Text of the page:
Trees was sufficiently but not uncomfortably loaded with the usual Dallas weekend outing and all its varieties. Boozers, preps, yuppies and youth alike waiting around the standing space anticipating Tanlines in their first return to Dallas since July last year. The reason for this quick turn around was a noted appreciation for Texas and the apparent audience it supplies, a healthy sampling of every kind of person as expressed briefly above, and the band seemed to like that. Of the 2 main band members on stage, percussionist and synth player Jesse Cohen took to the mic, leaning over his gear to stare intently at the audience, and started his nonchalant explanation for the bands return to Texas, frequently adding in “you’re beautiful,” and “you’re all great.” This got a view extra cheers in between the first and second songs, and became a recurrent thing for the evening.

The Brooklyn act played various tracks from all 3 of their releases, but mostly from their recent 2015 album Highlights. Cohen clicked on the intricate afro beat, prompting the back drummer with full set to layer his own rhythm on top. Lead singer and guitarist Eric Emm strummed an ambient chord on a dreamy guitar to fill the space with a gentle hum of melody and then singing ensued. This general sense of each track was a standard but appreciable live performance, and pleasing to stand for even with lack of aid from lights, effects or anything particular dramatic.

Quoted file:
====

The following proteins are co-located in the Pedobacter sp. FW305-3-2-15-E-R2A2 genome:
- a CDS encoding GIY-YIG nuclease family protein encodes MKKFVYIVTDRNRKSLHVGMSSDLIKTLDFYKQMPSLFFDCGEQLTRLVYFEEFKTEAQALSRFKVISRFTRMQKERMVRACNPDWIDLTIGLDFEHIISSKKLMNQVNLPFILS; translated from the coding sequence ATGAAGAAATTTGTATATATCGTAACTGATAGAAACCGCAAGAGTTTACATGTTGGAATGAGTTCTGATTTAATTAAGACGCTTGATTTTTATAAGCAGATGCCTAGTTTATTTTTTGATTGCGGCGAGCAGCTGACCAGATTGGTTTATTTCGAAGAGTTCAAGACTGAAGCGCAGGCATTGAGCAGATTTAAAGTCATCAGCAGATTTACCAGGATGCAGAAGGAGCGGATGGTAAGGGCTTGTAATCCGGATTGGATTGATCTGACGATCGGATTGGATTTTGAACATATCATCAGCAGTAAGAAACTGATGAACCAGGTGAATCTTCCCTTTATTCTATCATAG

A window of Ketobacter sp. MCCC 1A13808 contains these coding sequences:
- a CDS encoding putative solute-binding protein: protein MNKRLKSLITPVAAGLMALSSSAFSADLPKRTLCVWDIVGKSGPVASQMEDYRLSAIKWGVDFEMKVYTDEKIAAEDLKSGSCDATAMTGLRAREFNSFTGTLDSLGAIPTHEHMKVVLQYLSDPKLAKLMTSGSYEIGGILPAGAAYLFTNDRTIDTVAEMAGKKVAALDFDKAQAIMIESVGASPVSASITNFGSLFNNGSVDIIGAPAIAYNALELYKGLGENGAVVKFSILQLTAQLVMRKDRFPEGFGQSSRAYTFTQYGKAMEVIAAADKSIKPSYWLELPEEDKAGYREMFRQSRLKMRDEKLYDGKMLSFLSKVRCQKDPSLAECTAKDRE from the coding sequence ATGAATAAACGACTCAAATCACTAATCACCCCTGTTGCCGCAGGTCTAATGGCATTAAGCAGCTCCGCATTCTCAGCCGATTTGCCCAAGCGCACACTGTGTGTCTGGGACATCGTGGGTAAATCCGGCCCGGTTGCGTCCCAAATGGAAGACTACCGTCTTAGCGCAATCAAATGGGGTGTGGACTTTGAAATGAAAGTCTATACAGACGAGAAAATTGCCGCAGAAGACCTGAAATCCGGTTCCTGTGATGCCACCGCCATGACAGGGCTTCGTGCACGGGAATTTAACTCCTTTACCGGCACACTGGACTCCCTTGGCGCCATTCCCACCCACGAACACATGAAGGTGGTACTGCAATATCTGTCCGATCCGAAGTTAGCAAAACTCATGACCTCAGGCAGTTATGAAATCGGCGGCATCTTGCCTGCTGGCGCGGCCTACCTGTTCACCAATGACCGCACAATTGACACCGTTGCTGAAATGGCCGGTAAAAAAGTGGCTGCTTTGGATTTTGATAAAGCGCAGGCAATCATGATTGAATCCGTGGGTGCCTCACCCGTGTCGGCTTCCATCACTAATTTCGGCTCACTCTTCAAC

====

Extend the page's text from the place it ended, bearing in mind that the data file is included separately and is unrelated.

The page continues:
The 4 piece band, lead by Eric Emm (vocals - center) and Jesse Cohen (synth/drums - left) perform for a solid audience at Trees
The 4 piece band, lead by Eric Emm (vocals – center) and Jesse Cohen (synth/drums – left) perform for a solid audience at Trees


Cohen cut back to the mic, speaking ontop of noises of water washing over sand for some reason, and looked around the audience aiming to speak. “We really appreciate you guys. Dallas is great. We came back specifically to Texas because we love you guys,” but only in a almost sarcastic tone. I believe it was for ironic effect, but appreciation was there and the crowd didn’t seem to mind. “This next song is called ‘Abby’,” and they jumped right back into the set.

The crowd bounced gently. The sound system helped immensely for a clear event, sonically. Tanlines brought forth songs like “Real Life,” “All of Me,” “Not the Same,” and it was all pretty decent. Aside from the usual inebriated attendees swaying around half-empty cans of Coors, everything was in normal order. A 4 song to finish countdown turn to 1 and Tanlines added one last compliment to the audience before their final song to end the evening, no encore necessary. The curtains closed and the crowds disbanded.